Laboratory for Eastern North American Paleoethnobotany (LENAP)

Director: Kristen J. Gremillion

 
Fieldsite Dr. Gremillion.Research focus
This laboratory is designed for the analysis and curation of archaeological plant remains. It is equipped with binocular microscopes for low-magnification observation of macroremains (seeds and fruits, stem tissues, leaves, and other structures that can be taxonomically identified using gross morphology).  There is also a compound microscope for observation of microanatomical features. The lab houses a comparative collection of seeds and wood charcoal from eastern North America as well as a set of print manuals and identification guides.  A series of geological sieves is available for preliminary size-sorting of processed samples.  Two sinks have sediment traps for flotation and wet-screening of small samples (our West Campus laboratory houses a flotation tank).  In addition to these facilities, the Near Eastern Archaeology and Archaeobotany Laboratory houses a fume hood and equipment suitable for processing of plant microremains.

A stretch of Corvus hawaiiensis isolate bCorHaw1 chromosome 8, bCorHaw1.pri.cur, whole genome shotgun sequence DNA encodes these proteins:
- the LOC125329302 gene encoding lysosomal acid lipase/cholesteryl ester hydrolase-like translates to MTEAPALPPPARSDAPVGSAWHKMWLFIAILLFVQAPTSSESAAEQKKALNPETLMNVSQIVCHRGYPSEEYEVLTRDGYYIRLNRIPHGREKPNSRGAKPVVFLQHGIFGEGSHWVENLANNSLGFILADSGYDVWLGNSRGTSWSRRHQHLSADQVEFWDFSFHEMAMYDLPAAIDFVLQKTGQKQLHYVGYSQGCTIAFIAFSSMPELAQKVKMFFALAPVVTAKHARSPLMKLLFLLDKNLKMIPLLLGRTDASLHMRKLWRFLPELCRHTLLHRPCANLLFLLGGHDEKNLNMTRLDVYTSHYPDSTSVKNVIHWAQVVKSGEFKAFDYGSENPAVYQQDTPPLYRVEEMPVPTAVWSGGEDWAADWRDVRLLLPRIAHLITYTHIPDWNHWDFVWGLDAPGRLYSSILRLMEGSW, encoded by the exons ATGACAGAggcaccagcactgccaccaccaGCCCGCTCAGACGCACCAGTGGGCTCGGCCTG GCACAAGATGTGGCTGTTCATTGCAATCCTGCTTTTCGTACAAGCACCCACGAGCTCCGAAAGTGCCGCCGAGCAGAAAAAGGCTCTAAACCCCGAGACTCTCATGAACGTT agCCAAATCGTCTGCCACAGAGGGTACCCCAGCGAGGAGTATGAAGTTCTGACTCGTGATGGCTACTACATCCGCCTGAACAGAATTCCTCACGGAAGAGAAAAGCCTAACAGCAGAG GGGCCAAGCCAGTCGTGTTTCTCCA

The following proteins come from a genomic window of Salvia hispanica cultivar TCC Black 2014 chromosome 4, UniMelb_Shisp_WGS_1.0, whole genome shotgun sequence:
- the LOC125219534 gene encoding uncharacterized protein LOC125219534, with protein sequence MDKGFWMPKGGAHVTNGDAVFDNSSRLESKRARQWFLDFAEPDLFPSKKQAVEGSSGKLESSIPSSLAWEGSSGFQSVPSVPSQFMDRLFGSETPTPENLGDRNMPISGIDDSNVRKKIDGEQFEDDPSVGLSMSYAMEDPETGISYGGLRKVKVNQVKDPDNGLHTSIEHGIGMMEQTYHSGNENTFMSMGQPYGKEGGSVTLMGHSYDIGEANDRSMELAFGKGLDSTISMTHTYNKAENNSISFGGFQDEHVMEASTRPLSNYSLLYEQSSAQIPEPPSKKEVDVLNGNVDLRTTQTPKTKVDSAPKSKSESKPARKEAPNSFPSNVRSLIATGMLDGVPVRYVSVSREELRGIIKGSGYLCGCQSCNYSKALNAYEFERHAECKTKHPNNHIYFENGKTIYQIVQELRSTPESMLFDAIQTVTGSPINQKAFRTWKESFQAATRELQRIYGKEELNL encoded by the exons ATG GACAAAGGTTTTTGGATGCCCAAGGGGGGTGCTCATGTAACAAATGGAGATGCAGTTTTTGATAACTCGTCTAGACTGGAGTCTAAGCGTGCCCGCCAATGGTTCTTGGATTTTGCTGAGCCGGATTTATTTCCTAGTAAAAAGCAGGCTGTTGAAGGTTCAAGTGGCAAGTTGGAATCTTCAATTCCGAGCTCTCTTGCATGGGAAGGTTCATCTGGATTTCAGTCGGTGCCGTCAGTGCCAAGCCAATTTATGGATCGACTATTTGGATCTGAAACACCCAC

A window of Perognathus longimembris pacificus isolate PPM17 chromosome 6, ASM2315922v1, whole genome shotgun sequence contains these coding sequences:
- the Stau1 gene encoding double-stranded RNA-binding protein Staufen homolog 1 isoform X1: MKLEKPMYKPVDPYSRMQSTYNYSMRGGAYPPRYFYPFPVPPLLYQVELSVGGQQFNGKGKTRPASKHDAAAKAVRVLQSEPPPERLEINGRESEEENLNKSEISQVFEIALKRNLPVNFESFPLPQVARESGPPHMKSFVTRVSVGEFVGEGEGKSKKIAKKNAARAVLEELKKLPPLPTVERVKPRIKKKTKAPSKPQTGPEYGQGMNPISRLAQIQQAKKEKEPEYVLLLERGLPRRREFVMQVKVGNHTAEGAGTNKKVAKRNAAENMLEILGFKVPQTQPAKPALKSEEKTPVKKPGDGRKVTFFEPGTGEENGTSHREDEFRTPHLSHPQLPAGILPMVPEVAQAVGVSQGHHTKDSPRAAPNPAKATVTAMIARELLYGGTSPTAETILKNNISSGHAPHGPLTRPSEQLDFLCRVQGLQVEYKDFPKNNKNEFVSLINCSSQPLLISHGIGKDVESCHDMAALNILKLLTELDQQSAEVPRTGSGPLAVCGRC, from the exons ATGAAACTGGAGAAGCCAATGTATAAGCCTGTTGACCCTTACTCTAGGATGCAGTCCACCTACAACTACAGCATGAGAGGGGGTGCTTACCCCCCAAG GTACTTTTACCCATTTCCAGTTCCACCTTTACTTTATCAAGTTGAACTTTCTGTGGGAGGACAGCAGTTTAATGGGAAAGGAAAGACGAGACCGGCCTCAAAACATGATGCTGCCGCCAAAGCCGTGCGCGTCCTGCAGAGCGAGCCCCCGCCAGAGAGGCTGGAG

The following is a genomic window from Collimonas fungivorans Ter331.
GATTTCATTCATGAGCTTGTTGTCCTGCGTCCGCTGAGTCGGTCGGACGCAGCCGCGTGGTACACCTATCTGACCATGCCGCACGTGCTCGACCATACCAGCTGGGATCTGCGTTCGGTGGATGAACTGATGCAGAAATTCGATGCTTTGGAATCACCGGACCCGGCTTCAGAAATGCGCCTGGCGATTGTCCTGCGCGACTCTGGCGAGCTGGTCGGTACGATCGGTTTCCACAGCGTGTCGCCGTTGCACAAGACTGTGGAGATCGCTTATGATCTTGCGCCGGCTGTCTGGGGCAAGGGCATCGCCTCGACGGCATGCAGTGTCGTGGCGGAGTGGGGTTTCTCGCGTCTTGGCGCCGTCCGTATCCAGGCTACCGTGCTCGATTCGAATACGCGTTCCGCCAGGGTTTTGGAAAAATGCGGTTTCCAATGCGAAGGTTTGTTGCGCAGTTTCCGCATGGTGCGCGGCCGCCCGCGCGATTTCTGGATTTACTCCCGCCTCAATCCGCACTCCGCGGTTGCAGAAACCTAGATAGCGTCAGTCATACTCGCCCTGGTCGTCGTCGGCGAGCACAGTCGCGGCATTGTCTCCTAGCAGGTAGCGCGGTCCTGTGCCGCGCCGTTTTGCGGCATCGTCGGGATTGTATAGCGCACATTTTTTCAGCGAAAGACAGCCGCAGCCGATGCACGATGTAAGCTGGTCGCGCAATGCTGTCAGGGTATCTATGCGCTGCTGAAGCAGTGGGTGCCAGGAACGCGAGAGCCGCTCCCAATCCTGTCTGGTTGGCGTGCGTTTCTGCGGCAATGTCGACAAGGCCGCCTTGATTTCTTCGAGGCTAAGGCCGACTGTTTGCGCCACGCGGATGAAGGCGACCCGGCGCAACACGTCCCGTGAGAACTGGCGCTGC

Current and ongoing projects:

  • Hopewell agroecology (Andrew Weiland)
  • Identification and processing of sunflower and marshelder remains for ancient DNA analysis (collaborative project with University of Virginia and others)
  • Analysis of wood charcoal to assess paleoenvironments of eastern Kentucky and anthropogenic impacts across the transition to food production
  • Analysis of plant remains from several early colonial-era sites in New Orleans (in collaboration with Shannon Dawdy, University of Chicago)
 
Laboratory Dr. Gremillion.Training Opportunities
Graduate students receive training in basic analysis, sampling, identification, and quantification skills for plant macroremains.  The laboratory is a temporary repository for plant materials collected from dry rockshelters in eastern Kentucky, including collections of seeds used to document early food production. Students may choose to seek out their own fieldwork and analysis opportunities, collaborate with other faculty archaeologists, or develop projects based on curated materials and data from eastern Kentucky.
 
 
 
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